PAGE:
Tuesday, April 25, 2017

MOS Workshop: Identity asymmetries: An experimental investigation of social identity and information exchange in multiteam systems.

Identity asymmetries: An experimental investigation of social identity and information exchange in multiteam systems. 

Essec Business School

Tuesday May 16th - 10:00 -11:30 
ESSEC Room 516-517

The abstract: Teams tackle many complex organizational tasks and are often interdependent with other teams, as components of a multiteam system. A critical challenge in multiteam systems is how to promote information exchange across teams. By virtue of their specialization, teams possess unique knowledge needed by other teams, and likewise, are reliant on receiving the unique knowledge held by other teams. We experimentally investigate the role of social identity in interteam information sharing. The focus of identification (team- or MTS-focused) was manipulated in a sample of 84, 5-member teams working in one of 21, 4-team MTSs (N = 420 individuals). Findings show that proactive information sharing is an intergroup phenomenon - the identity foci of the teams on both sides of the exchange affect the process. Team-focused sources are less proactive in sharing information with MTS-focused teams, than with other team-focused teams. MTS-focused sources were slightly more likely to reactively share information with other teams. Furthermore, interteam information sharing predicts collaboration effectiveness - the more intelligence that crossed the team boundary, the higher the proportion of threats that teams successfully neutralized. Finally, we find that interteam information exchange mediates the effect of team identity.

Thursday, April 6, 2017

Management Department Seminar Series - Emre Soyer (Ozyegin University) : The Wicked Learning Environment of Regression toward the Mean ?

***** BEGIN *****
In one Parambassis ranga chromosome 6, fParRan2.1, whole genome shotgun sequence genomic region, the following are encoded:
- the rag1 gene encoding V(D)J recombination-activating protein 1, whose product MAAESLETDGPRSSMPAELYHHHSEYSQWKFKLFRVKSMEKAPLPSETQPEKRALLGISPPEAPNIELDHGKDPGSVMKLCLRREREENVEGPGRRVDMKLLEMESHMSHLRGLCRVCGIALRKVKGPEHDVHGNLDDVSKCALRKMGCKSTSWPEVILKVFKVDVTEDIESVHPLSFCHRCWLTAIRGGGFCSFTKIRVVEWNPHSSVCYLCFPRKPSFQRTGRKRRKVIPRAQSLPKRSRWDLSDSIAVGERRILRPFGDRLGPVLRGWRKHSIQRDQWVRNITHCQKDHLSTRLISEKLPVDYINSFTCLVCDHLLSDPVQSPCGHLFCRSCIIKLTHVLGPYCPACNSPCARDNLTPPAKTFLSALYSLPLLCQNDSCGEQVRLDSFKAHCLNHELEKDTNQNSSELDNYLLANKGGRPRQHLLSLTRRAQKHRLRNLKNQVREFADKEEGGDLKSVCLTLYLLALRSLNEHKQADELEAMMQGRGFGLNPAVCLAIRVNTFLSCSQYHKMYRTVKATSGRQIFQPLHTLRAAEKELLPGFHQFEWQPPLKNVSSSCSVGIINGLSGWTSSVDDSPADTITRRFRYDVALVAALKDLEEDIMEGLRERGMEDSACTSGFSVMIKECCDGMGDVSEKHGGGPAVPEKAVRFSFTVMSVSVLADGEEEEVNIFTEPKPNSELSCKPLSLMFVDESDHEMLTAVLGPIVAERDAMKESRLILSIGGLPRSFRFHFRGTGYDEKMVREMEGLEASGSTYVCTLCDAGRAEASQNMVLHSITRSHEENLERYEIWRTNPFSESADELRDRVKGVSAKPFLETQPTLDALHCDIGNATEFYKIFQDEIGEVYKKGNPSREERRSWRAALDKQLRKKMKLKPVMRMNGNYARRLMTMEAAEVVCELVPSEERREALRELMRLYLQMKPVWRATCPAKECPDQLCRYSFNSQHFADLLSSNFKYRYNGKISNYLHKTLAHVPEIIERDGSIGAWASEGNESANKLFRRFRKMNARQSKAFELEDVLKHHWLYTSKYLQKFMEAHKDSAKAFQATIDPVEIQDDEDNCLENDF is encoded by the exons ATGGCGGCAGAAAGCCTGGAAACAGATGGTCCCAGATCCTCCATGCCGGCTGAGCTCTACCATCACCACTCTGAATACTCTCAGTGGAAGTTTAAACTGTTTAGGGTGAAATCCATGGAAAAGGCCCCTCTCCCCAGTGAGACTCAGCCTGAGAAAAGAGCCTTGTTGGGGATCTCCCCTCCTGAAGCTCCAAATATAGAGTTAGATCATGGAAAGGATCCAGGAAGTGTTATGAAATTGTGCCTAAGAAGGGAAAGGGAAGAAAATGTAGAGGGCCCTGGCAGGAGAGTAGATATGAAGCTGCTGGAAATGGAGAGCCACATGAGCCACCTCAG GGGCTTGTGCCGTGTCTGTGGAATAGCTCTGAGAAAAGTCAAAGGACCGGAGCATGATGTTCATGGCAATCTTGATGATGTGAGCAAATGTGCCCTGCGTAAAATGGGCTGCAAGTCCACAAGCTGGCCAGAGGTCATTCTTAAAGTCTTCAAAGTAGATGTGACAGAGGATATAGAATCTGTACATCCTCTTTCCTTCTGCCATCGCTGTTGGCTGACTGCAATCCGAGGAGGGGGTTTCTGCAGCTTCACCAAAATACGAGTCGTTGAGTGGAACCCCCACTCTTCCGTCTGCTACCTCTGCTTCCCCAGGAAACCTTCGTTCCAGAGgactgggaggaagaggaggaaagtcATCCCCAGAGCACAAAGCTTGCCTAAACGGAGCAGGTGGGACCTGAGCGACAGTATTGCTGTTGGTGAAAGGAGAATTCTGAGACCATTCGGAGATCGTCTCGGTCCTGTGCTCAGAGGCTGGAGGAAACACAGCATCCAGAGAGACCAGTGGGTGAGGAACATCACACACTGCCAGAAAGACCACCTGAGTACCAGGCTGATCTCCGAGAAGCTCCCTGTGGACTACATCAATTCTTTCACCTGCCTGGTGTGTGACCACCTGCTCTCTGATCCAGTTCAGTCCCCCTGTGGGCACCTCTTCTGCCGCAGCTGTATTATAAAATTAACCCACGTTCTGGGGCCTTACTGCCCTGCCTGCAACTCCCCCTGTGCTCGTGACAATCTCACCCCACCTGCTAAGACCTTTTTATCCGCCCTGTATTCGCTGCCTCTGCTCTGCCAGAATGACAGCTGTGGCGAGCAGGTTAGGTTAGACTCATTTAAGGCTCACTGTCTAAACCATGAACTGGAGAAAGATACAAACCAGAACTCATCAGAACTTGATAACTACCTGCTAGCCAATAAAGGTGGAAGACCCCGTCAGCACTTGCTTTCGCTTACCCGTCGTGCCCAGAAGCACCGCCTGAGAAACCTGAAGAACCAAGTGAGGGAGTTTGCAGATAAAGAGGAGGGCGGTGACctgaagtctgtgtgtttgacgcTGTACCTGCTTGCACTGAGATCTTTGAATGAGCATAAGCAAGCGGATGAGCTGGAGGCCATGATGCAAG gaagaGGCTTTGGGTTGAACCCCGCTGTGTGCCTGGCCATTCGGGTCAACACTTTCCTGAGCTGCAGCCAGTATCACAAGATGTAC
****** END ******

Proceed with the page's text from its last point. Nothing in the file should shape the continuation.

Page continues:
MOS Workshop : “Fool, Founder or Family Members ?" The Role of Social Identity in Explaining the Social Meaning and Allocation of Financial Resources.

MOS Workshop

Tuesday, April 18th 2017 (Room N231 – 10:00 a.m in Cergy - 4:00 p.m in Singapore)

Professor Jan Lepoutre
ESSEC Management Department

will present his paper:


Abstract: We conducted a field study of 7 small, founder-run firms in a poverty setting to build an understanding of how and why entrepreneurs vary in the allocation of microfinance loans to business and non-business related applications. We discovered that founders developed different interpretations of the firm financial resources to be able to achieve what was important to them in running their firms. Bridging two formerly disparate psychological and sociological theories of resource allocation, we find that resource allocation is driven by patterned differences in how social identity translated ambiguous resource allocation templates into the construction of social cognitive resource allocation schemata and firms’ resource allocation. The paths we describe help explain responses to financial resource constraints in poverty settings and also provide a platform for research that may generate new insights into the role of founder characteristics in the social construction of resources.